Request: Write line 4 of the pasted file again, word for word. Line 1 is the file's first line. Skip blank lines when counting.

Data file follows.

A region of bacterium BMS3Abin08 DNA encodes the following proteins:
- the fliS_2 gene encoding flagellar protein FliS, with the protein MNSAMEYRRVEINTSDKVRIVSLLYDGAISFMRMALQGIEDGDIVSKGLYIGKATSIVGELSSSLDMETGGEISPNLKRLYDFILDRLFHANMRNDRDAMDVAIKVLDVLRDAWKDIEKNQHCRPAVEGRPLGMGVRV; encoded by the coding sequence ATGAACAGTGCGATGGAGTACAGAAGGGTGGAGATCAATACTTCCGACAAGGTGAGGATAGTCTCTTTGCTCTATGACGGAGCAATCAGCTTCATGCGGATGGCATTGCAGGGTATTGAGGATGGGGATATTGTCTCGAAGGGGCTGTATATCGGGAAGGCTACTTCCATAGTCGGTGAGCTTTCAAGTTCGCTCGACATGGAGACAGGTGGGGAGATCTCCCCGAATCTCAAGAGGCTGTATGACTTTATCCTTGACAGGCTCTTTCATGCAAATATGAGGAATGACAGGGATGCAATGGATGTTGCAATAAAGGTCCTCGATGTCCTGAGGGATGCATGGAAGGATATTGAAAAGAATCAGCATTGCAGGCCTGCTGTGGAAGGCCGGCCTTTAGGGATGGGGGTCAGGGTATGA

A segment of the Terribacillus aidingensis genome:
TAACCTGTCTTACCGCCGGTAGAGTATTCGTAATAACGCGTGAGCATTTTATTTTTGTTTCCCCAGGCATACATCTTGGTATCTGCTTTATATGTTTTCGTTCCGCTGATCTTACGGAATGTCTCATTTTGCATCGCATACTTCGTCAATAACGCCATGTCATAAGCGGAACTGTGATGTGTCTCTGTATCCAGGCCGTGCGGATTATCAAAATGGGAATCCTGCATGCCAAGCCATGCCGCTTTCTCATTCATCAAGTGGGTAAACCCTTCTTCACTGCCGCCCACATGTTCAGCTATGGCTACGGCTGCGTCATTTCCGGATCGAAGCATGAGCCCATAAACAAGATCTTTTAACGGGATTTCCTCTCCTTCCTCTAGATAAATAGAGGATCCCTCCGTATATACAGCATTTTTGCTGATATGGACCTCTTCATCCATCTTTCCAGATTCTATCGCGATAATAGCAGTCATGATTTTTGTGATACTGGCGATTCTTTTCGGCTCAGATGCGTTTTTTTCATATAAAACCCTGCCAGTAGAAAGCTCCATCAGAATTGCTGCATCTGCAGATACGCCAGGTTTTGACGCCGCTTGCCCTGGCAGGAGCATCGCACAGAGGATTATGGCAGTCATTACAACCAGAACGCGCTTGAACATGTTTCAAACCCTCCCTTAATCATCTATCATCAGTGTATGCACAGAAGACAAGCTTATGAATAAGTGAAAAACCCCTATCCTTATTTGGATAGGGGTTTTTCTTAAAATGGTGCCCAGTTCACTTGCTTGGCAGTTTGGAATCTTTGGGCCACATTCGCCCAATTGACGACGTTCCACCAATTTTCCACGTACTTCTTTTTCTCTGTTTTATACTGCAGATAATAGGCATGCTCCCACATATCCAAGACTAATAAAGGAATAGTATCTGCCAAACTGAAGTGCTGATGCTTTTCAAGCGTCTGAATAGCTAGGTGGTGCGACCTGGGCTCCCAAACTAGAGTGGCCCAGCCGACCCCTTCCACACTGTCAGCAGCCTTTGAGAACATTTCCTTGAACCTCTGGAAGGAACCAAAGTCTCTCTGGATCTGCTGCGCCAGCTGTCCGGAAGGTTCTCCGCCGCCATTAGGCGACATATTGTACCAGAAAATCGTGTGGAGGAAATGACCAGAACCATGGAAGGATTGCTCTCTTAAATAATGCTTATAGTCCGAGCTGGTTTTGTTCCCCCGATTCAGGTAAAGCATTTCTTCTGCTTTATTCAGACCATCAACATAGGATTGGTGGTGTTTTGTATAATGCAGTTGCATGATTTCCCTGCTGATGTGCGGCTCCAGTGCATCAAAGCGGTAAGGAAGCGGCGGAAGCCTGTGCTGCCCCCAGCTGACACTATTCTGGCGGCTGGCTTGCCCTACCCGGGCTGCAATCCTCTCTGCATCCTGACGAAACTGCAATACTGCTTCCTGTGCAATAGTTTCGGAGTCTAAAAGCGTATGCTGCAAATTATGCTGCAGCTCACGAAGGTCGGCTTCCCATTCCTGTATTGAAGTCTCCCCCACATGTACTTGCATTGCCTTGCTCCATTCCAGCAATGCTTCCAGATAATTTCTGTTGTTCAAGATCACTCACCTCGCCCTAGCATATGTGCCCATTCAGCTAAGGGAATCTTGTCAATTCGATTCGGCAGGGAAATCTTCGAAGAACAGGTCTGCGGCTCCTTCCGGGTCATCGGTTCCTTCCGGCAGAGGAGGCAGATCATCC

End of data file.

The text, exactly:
TAACCTGTCTTACCGCCGGTAGAGTATTCGTAATAACGCGTGAGCATTTTATTTTTGTTTCCCCAGGCATACATCTTGGTATCTGCTTTATATGTTTTCGTTCCGCTGATCTTACGGAATGTCTCATTTTGCATCGCATACTTCGTCAATAACGCCATGTCATAAGCGGAACTGTGATGTGTCTCTGTATCCAGGCCGTGCGGATTATCAAAATGGGAATCCTGCATGCCAAGCCATGCCGCTTTCTCATTCATCAAGTGGGTAAACCCTTCTTCACTGCCGCCCACATGTTCAGCTATGGCTACGGCTGCGTCATTTCCGGATCGAAGCATGAGCCCATAAACAAGATCTTTTAACGGGATTTCCTCTCCTTCCTCTAGATAAATAGAGGATCCCTCCGTATATACAGCATTTTTGCTGATATGGACCTCTTCATCCATCTTTCCAGATTCTATCGCGATAATAGCAGTCATGATTTTTGTGATACTGGCGATTCTTTTCGGCTCAGATGCGTTTTTTTCATATAAAACCCTGCCAGTAGAAAGCTCCATCAGAATTGCTGCATCTGCAGATACGCCAGGTTTTGACGCCGCTTGCCCTGGCAGGAGCATCGCACAGAGGATTATGGCAGTCATTACAACCAGAACGCGCTTGAACATGTTTCAAACCCTCCCTTAATCATCTATCATCAGTGTATGCACAGAAGACAAGCTTATGAATAAGTGAAAAACCCCTATCCTTATTTGGATAGGGGTTTTTCTTAAAATGGTGCCCAGTTCACTTGCTTGGCAGTTTGGAATCTTTGGGCCACATTCGCCCAATTGACGACGTTCCACCAATTTTCCACGTACTTCTTTTTCTCTGTTTTATACTGCAGATAATAGGCATGCTCCCACATATCCAAGACTAATAAAGGAATAGTATCTGCCAAACTGAAGTGCTGATGCTTTTCAAGCGTCTGAATAGCTAGGTGGTGCGACCTGGGCTCCCAAACTAGAGTGGCCCAGCCGACCCCTTCCACACTGTCAGCAGCCTTTGAGAACATTTCCTTGAACCTCTGGAAGGAACCAAAGTCTCTCTGGATCTGCTGCGCCAGCTGTCCGGAAGGTTCTCCGCCGCCATTAGGCGACATATTGTACCAGAAAATCGTGTGGAGGAAATGACCAGAACCATGGAAGGATTGCTCTCTTAAATAATGCTTATAGTCCGAGCTGGTTTTGTTCCCCCGATTCAGGTAAAGCATTTCTTCTGCTTTATTCAGACCATCAACATAGGATTGGTGGTGTTTTGTATAATGCAGTTGCATGATTTCCCTGCTGATGTGCGGCTCCAGTGCATCAAAGCGGTAAGGAAGCGGCGGAAGCCTGTGCTGCCCCCAGCTGACACTATTCTGGCGGCTGGCTTGCCCTACCCGGGCTGCAATCCTCTCTGCATCCTGACGAAACTGCAATACTGCTTCCTGTGCAATAGTTTCGGAGTCTAAAAGCGTATGCTGCAAATTATGCTGCAGCTCACGAAGGTCGGCTTCCCATTCCTGTATTGAAGTCTCCCCCACATGTACTTGCATTGCCTTGCTCCATTCCAGCAATGCTTCCAGATAATTTCTGTTGTTCAAGATCACTCACCTCGCCCTAGCATATGTGCCCATTCAGCTAAGGGAATCTTGTCAATTCGATTCGGCAGGGAAATCTTCGAAGAACAGGTCTGCGGCTCCTTCCGGGTCATCGGTTCCTTCCGGCAGAGGAGGCAGATCATCC